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The illegal status of Puerto Rican queers makes them, in a way, the most Puerto Rican of all Puerto Ricans.

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Vieques: Puerto Rico Under Fire
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Vieques and Queers:
Common Ground

by Kelly Cogswell and Ana Simo

JUNE 9, 2000. In Puerto Rico, any perfectly respectable citizen caught having sex with someone of the same gender can be sent to the slammer for 10 years. And someone living in Vieques can get cancer at a rate 27% higher than someone living elsewhere in Puerto Rico, or could even get blown to smithereens by an errant U.S. Navy bomb. If you're queer and Viequense, you'll probably need a good lawyer.

Of course Puerto Rican authorities fatuously claim that hardly anyone has ever done time under their imported, typically Anglo-Saxon sodomy law, and that only one guy has ever been blasted into the hereafter by a bomb on Vieques. But the sodomy law is as entrenched in the legal system as the U.S. Navy is on Vieques, and both are a sword of Damocles hanging over the respective populations. Oppressing, abusing, and humiliating them. Keeping them in line.

Puerto Rican Pride
Amparo Fidalgo, a speaker at Puerto Rico's June 4 Gay Pride rally at Luis Muñoz Rivera Park, knows the score. "Just as we demand peace for our bombarded, contaminated, and abused Vieques, we demand peace for lesbian, gay, bi, transsexual and transgendered people bombarded with taunts, contaminated with homophobia, abused by violence," she told a cheering crowd.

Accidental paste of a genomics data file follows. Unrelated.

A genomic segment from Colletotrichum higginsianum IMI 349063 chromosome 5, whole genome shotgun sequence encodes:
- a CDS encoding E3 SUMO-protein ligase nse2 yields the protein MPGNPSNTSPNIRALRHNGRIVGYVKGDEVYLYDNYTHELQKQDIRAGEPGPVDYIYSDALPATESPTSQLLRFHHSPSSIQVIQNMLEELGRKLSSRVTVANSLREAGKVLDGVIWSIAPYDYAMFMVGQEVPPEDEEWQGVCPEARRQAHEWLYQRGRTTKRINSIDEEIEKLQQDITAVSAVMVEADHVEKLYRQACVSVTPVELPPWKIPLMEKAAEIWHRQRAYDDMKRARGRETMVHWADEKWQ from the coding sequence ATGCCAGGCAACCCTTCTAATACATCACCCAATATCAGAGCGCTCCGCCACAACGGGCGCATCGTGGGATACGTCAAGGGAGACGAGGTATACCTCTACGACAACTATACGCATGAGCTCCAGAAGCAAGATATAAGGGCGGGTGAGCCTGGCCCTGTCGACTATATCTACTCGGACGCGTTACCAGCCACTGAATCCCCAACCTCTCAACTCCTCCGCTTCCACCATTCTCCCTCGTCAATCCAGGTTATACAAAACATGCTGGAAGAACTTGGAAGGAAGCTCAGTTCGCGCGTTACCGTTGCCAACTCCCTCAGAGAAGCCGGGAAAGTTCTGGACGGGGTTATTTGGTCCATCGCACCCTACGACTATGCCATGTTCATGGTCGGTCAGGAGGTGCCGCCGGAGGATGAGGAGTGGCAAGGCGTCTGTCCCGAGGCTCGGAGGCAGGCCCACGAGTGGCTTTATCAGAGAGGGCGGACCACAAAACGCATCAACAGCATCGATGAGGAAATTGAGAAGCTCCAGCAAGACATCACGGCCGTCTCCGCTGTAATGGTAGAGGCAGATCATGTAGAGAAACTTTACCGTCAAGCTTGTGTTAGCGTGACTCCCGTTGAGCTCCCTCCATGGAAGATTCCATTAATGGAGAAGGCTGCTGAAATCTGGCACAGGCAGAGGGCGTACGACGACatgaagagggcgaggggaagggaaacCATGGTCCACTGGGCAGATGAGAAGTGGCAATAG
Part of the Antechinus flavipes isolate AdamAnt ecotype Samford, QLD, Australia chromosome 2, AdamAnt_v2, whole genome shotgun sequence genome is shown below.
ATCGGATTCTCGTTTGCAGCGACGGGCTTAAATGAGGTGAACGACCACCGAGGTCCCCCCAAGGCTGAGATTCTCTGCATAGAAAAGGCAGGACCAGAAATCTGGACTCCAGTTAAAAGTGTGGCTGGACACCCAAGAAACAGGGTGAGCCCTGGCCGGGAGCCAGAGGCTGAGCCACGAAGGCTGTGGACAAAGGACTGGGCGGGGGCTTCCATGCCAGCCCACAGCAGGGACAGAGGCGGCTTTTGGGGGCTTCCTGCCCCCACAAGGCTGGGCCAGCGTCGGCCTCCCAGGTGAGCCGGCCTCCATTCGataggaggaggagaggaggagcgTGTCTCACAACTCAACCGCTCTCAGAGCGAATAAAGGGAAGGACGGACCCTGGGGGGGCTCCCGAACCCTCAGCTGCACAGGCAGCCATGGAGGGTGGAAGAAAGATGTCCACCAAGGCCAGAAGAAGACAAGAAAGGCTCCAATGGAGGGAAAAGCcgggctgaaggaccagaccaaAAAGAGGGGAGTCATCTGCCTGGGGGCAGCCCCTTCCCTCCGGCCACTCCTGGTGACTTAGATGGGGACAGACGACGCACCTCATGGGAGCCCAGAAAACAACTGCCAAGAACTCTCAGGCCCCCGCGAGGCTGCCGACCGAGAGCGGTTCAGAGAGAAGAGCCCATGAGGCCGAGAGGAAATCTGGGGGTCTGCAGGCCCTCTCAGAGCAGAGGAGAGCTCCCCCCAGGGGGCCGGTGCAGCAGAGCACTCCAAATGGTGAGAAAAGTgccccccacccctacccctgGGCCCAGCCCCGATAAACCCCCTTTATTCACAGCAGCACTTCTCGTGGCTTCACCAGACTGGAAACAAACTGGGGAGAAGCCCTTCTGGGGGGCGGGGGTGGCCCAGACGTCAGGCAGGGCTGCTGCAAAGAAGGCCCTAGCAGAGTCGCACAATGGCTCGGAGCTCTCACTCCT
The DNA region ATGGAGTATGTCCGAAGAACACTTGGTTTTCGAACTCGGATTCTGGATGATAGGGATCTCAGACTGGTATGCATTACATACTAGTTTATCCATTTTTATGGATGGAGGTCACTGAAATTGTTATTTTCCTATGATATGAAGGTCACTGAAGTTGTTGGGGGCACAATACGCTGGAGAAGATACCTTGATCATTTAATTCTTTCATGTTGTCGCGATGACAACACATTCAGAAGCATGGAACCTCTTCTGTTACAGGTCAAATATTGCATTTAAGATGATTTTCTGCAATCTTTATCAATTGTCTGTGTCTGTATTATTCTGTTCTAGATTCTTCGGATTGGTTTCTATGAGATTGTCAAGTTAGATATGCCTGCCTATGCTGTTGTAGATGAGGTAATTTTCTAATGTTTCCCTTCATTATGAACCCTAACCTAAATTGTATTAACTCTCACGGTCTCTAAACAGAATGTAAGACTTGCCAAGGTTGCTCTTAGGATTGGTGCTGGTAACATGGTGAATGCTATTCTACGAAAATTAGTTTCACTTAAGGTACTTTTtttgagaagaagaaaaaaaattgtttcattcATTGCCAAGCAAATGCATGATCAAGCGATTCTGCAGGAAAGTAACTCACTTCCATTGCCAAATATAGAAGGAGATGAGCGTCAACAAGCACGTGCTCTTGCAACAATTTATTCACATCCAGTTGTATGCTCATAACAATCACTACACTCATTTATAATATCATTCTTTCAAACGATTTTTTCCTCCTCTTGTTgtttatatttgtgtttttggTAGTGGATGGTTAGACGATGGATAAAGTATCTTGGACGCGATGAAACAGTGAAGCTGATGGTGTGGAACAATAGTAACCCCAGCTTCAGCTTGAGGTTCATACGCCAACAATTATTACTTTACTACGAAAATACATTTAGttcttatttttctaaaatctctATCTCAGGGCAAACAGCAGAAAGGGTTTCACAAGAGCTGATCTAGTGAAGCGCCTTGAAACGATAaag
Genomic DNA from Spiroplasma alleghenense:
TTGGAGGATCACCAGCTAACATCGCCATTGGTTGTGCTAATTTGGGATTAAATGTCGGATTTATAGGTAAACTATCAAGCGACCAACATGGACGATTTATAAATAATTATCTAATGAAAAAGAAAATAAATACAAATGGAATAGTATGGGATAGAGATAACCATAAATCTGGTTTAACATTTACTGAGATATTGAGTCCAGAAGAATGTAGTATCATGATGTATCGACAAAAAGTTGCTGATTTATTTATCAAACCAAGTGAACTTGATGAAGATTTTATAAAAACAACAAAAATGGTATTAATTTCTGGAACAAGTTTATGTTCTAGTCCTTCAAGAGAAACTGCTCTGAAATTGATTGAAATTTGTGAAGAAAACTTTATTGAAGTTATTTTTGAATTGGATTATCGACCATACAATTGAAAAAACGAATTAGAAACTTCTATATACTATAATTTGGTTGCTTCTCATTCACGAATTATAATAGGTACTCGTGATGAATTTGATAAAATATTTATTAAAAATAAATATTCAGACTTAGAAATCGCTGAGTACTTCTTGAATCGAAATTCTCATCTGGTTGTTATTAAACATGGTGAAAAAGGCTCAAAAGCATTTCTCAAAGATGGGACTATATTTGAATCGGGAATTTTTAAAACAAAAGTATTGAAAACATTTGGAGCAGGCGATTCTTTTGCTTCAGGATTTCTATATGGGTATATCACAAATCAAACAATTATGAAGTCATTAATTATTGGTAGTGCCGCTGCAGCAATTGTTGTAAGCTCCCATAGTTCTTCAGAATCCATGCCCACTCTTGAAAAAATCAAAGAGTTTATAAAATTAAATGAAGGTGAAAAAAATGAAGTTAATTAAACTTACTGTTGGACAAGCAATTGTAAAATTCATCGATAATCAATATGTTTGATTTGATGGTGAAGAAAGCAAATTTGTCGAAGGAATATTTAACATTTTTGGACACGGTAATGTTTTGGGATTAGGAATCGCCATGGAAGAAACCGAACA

Fidalgo asked them, among other things, to persist in demanding the repeal of the Puerto Rico sodomy law. Nicaragua is the only other Latin American nation with a sodomy law. The U.S. itself has 16 states with sodomy laws. Among the former British colonies in the Caribbean, a whopping 8 have sodomy laws.

Enforced, or not, the sodomy law is a kind of unofficial death penalty for lesbians, gay men, bi- and transgendered people. As Fidalgo reminded the crowd, three queers had recently been brutally murdered in Puerto Rico. The law also incites harassment, beatings, discrimination, and internalized homophobia.

Likewise, the colonial status of Puerto Rico leaves it vulnerable to abuses by the U.S. You get Vieques redux, CIA/FBI interference in politics, surveillance files ("carpetas") delivered up by 6-year-olds. Even worse, the status fosters apathy, corruption, and self-hatred. Who is it enforcing the U.S. government's bidding on Vieques? Puerto Ricans.

Forging Alliances
In Puerto Rico as everywhere else, we all move forward together, or not at all.

This simple idea was apparent at the 10th annual gay rights march in San Juan, which preceded the rally, both organized by the queer Rainbow Pride Coalition. For the first time, a number of non-queer organizations joined the Pride Parade, among them the groups All Puerto Rico with Vieques, and the Women's Coalition for Peace.

p.r. protesterFidalgo explained the alliance. "It shouldn't be strange to anyone that, as people embodying civil disobedience in our very existence, we support the fight of others who, like us, understand that there are some basic rights that should never be violated. Just as we are the owners of our own bodies, we are the owners of our lands and our dreams," said Fidalgo, speaking on behalf of the Rainbow Pride Coalition. Behind her was a placard featuring the map of Vieques emblazoned with the gay coalition's flag and the word "Peace."